The Ship Files book is a 24-page full color pdf. The file book starts with an in-universe description of the Atticus that right up front addresses the unusual configuration. This part is not to be skipped for there are many little details that a referee (or player) could use as adventure seeds. Statistics using Cepheus Engine are provided, as well as many line and color drawings and deck plans. Actually, there are two variants presented; the standard and a non-jump version. An example crew is also provided; three instead of the usual four members because, “it is currently one person down, the crewman having left over an argument about pay” (p. 16) Speak about an adventure seed!

MTP Ship Files books also include a two-page Spacecraft Record sheet. This sheet lays out the ship statistics in a much easier to understand manner than the simple table usually presented in Cepheus Engine.

I was very pleased to see that Ian took advantage of several Cepheus Engine products beyond the basic System Reference Document in creating this ship. Ian used the spectacular Anderson and Felix Guide to Naval Architecture (2E) published by Gypsy Knight Games as well as the recently released Cepheus Engine Vehicle Design System. I am very glad to see third-party publishers taking advantage of each other’s products; it builds community and gives us customers a better product!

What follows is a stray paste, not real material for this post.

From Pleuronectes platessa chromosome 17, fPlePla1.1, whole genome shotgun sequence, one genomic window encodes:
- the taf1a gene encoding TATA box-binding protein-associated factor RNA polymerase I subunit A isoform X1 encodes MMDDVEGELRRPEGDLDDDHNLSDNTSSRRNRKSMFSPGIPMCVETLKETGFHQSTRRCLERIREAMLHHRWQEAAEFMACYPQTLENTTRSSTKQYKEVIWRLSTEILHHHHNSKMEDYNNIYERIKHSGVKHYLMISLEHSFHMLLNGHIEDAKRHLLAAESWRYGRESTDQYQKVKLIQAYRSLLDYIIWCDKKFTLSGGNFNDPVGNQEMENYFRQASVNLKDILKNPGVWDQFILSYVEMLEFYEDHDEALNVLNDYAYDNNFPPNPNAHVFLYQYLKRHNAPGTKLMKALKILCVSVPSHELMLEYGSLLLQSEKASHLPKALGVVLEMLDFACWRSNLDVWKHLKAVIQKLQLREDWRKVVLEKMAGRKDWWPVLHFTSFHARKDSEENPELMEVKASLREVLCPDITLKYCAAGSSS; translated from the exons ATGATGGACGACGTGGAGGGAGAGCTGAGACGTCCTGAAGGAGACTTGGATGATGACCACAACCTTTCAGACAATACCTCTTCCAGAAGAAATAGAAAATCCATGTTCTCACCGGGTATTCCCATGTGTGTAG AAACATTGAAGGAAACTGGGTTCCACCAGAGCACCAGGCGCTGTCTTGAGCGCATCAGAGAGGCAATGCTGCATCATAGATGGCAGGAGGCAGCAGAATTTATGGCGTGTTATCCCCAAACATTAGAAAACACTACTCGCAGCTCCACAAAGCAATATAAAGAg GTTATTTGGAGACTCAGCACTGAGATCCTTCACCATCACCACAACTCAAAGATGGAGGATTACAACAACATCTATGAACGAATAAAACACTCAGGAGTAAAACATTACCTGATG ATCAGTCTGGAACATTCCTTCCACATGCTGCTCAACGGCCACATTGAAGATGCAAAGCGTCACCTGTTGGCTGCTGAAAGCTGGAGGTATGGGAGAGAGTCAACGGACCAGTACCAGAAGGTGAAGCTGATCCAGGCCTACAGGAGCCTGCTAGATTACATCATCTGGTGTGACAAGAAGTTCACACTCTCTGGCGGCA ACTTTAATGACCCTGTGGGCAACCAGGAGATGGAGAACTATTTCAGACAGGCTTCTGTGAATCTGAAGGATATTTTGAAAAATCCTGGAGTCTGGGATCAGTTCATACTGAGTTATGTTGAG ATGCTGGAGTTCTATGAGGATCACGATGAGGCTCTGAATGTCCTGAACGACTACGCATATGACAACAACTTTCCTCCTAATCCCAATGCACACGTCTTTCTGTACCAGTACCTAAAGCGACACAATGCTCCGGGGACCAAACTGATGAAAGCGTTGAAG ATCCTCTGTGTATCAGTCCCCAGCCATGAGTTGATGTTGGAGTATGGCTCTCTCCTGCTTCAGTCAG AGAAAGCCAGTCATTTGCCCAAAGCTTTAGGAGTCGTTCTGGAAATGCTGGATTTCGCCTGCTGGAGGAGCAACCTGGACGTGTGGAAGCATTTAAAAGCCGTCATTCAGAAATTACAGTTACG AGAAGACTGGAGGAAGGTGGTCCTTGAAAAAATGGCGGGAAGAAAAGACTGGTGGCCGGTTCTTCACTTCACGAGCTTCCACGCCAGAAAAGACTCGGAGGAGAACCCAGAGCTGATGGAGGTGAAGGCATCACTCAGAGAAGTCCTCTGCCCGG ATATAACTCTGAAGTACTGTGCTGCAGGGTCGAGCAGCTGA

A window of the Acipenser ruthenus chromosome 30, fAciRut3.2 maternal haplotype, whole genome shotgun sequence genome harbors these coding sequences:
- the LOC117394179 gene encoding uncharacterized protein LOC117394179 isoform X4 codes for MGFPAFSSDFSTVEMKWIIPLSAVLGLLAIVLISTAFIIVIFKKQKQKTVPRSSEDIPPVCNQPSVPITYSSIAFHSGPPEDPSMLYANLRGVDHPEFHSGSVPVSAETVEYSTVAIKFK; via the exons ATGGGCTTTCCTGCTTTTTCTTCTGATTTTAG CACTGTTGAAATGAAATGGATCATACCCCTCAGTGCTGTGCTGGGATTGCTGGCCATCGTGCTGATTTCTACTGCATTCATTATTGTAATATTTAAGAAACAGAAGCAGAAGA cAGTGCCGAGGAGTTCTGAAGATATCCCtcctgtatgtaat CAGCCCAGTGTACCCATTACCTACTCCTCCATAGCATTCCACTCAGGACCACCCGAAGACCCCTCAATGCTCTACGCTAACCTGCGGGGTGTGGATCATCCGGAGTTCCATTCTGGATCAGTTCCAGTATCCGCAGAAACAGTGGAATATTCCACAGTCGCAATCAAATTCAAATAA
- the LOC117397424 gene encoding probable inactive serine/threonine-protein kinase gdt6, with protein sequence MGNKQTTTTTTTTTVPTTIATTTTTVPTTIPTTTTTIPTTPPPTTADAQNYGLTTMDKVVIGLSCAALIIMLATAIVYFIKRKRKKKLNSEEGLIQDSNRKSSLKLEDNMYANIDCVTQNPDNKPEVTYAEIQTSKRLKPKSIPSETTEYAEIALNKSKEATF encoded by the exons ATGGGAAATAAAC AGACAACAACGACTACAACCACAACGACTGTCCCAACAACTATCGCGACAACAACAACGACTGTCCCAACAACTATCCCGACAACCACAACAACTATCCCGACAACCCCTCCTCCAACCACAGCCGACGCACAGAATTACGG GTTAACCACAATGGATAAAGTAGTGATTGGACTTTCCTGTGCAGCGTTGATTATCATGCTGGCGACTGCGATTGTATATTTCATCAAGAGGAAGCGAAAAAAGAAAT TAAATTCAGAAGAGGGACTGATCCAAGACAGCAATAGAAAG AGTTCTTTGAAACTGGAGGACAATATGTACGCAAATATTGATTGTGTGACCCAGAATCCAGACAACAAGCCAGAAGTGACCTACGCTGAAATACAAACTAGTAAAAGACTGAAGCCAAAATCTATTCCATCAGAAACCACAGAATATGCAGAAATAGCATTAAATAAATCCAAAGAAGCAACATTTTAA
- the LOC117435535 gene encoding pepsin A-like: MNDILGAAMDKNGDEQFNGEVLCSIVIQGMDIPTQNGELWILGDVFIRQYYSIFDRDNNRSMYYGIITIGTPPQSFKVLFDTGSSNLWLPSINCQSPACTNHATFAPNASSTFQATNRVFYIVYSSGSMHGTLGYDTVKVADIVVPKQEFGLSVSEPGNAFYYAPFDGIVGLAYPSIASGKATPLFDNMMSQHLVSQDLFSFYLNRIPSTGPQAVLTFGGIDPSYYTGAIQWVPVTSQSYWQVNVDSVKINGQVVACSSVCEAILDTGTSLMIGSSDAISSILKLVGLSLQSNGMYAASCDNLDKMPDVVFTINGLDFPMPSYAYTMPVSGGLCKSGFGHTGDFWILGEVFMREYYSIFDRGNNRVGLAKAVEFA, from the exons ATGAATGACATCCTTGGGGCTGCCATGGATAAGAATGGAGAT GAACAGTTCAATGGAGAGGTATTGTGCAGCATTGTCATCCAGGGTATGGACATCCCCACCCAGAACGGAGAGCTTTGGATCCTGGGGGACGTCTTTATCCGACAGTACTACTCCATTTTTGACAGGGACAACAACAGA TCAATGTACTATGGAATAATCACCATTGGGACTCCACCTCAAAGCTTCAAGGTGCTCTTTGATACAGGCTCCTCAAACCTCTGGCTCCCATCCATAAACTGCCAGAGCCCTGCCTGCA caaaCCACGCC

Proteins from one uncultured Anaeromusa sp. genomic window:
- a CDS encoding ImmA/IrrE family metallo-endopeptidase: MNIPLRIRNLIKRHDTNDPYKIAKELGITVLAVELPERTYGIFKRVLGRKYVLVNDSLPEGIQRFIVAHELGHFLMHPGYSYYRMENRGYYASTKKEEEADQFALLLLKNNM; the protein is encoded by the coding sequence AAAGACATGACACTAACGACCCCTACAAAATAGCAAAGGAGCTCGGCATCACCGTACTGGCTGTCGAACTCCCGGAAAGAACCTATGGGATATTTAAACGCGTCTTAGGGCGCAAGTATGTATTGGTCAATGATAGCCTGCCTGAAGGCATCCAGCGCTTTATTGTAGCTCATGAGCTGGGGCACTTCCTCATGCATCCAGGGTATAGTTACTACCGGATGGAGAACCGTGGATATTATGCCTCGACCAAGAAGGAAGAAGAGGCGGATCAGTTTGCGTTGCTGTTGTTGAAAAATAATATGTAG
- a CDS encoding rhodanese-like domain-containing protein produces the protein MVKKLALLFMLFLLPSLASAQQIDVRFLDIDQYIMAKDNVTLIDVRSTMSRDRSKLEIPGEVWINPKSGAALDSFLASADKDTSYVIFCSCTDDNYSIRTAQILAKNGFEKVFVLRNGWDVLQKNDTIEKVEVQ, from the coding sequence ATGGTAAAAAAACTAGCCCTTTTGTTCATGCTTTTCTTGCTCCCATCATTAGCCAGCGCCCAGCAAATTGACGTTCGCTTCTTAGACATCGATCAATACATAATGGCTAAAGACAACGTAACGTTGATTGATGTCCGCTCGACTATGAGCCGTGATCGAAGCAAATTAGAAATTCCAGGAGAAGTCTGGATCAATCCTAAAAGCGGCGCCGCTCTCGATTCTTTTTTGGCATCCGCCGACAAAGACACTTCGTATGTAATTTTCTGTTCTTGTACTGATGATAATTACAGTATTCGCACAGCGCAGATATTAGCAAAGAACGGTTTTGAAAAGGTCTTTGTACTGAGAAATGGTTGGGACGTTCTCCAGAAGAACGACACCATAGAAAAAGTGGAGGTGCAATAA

Ship Files: Atticus is not without its flaws. Page numbering is laid out as in a book but the pdf file is sequential meaning page “2” of the pdf shows “1” at the bottom. This makes the table of contents one page off from the search function. The first Spacecraft Record sheet shows the class name as “Polixenes” which I take was a previous Ship Files product. Neither of these flaws are egregious nor in any way degrade the overall superior quality of the product. This product is also a real steal at $3.99 on DriveThruRPG.

Recommendation: MUST BUY!

 

#TheExpanse Ships in #TravellerRPG

Watching “Home” (The Expanse, Season 2, Episode 5) with the Rocinante at high-g burns got me back to thinking about the ships of The Expanse and how they could be portrayed in tabletop RPGs. I previously looked at the Epstein Drive and how it might be translated into game terms for use in Traveller RPG or Cepheus Engine or Orbital 2100.